Purdue President Mitch Daniels Shares Purdue Moves Initiatives

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October 16, 2013  — Most of the students attending Purdue University Calumet in Hammond are not the typical 18 to 22-year-old college students.  That’s what Purdue University President Mitch Daniels shared with the Lakeshore Chamber of Commerce. 

The collegiate face is changing, so Daniels supports regional campuses that offer a variety of options such as Purdue Calumet’s expanding borders.

“Many of them are just like most of the students that come to Purdue Cal. They’re juggling jobs and families and sometimes both.  They’re doing as much as they can.  Sometimes they have to stop and come back.  It’s really incredible to meet these people and see what they’re doing to better themselves.  We’ve got to have options like that,” said President Daniels.

PUC Chancellor Tom Keon welcomed President Daniels, who also holds the title as the state’s former governor.  Keon said Daniels is allowing the Hammond based school to become more and more autonomous and do what is best for them.

“We’re continuing to work with them [City of Hammond] on the Towle Theater and continuing our work with Dowling Park for new athletic facilities,” Keon said.

He added those expansions are helping to attract different students.

“We’re getting more and more full time students, we’re getting younger students and we’re getting higher graduation rates.”

Some issues surfaced during the presentation such as credits not transferring between Purdue Calumet and the West Lafayette campus.  Daniels said the Commission on Higher Education is looking into the matter, which may add to the school’s challenges.

“Everywhere, including West Lafayette by the way, we need to do better.  Our graduation rate, the time it’s taking.  Not near good enough.  Sometimes the quality of education the students are getting,” Daniels told the crowd.

He laid out his new Purdue Moves initiative, which will focus on Science, Technology, Engineering and Math or STEM Leadership, World-Changing Research, Transformative Education and Affordability and Accessibility. He said Purdue is expensive, but it provides a quality education. In addition, he said because student loans are now bigger than credit cards and auto loans, the school is under a tuition freeze and he said students and parents will pay less.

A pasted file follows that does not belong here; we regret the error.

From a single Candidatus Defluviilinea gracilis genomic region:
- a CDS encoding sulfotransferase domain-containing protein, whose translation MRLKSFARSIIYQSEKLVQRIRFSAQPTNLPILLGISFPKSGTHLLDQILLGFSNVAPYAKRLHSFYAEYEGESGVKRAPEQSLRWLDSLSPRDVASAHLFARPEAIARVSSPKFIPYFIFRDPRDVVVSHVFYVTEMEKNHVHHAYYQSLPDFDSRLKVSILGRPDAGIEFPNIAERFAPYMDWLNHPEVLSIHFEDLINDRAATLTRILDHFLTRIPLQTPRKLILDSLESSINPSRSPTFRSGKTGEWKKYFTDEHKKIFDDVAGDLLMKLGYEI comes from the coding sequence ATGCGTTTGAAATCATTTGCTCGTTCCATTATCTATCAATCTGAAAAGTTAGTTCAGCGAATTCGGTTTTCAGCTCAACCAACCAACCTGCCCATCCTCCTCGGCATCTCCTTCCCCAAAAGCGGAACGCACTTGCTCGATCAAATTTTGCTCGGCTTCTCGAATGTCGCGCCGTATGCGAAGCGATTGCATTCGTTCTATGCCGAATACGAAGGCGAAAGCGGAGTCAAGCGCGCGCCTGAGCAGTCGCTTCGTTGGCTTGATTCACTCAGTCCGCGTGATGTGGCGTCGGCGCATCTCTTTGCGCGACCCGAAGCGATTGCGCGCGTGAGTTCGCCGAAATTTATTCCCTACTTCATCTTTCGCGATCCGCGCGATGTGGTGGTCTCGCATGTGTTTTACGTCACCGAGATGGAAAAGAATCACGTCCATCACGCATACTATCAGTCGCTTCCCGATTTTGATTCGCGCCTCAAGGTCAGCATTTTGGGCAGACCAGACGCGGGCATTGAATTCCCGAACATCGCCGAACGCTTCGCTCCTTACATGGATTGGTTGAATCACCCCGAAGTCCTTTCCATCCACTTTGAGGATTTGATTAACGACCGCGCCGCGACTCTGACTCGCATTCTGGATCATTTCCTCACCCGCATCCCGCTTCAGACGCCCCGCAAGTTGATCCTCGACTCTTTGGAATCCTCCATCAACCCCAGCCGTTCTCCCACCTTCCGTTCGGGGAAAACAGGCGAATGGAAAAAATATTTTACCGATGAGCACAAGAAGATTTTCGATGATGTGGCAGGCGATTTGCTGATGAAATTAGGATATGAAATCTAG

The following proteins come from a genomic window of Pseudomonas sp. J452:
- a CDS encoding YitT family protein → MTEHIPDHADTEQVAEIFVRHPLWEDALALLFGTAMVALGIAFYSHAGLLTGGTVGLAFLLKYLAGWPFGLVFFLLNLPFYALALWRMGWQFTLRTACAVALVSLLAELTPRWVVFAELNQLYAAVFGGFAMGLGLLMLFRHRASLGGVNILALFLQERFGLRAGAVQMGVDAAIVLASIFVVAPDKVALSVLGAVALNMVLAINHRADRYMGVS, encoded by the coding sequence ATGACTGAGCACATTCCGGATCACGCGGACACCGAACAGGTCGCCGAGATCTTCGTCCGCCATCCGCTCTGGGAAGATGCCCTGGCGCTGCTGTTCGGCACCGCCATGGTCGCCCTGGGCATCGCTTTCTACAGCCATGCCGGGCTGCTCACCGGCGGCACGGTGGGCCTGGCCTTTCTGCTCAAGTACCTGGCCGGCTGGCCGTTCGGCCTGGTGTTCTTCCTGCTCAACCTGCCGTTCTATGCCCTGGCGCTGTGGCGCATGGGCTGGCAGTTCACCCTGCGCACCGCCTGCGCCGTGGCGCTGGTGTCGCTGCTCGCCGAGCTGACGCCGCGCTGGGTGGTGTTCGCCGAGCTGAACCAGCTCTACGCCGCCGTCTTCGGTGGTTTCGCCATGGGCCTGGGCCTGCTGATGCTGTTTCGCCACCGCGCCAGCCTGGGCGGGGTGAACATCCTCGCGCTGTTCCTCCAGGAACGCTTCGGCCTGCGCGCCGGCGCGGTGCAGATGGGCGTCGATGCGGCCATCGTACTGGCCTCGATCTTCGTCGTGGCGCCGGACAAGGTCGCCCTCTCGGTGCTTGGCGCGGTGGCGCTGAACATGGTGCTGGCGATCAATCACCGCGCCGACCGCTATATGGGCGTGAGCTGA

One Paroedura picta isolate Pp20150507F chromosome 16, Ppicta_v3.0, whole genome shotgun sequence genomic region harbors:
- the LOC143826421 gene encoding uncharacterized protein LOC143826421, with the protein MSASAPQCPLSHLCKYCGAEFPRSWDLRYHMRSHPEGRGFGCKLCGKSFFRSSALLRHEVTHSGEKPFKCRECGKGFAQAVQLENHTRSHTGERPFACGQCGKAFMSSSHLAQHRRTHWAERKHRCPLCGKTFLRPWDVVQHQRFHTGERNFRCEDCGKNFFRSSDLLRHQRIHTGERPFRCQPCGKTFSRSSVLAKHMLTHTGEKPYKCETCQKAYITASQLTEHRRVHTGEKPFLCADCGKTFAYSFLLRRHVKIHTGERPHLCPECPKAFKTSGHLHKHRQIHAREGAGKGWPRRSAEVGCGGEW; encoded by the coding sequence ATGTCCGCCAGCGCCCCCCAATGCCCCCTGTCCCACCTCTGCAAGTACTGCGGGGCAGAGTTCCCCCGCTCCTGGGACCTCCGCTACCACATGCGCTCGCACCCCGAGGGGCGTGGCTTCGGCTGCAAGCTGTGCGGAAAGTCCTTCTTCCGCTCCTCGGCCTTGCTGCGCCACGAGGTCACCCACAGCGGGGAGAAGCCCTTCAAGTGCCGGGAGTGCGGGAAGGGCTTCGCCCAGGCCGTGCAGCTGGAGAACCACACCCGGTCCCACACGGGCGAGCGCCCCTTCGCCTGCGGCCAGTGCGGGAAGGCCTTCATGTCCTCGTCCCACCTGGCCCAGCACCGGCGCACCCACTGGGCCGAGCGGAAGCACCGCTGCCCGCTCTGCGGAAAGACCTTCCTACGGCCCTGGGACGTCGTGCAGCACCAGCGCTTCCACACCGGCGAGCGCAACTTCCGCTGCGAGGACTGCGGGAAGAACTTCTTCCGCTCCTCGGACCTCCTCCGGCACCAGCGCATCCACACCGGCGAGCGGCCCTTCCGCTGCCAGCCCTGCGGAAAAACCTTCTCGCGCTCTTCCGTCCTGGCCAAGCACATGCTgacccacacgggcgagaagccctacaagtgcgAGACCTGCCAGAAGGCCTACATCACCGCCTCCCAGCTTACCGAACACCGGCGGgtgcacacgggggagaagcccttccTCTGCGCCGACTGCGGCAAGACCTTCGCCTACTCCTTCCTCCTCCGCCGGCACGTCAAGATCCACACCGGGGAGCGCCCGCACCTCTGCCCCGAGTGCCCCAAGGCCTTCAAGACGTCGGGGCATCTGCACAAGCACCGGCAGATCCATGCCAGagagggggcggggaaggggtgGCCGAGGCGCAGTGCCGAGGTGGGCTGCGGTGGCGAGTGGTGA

“If you are a student living on campus and eating our food and happen to be in our coop you will be going to Purdue for 900 dollars less this year than last year.”

Daniels compared the Purdue system to its biggest competition, Indiana University and other high achieving schools across the country. He hopes to create a year-round school that offers research in plants and drug discovery.  Another goal is to give students more international experiences and double the numbers that reside on campus.

“Students who live on campus do better.  There’s a lot of data about this.  They get better grades, they progress more rapidly and they graduate more certainly.

Daniels, who started Western Governors University, an online based school, discussed competing with similar schools that allow students to learn in their pajamas.

By Renetta DuBose

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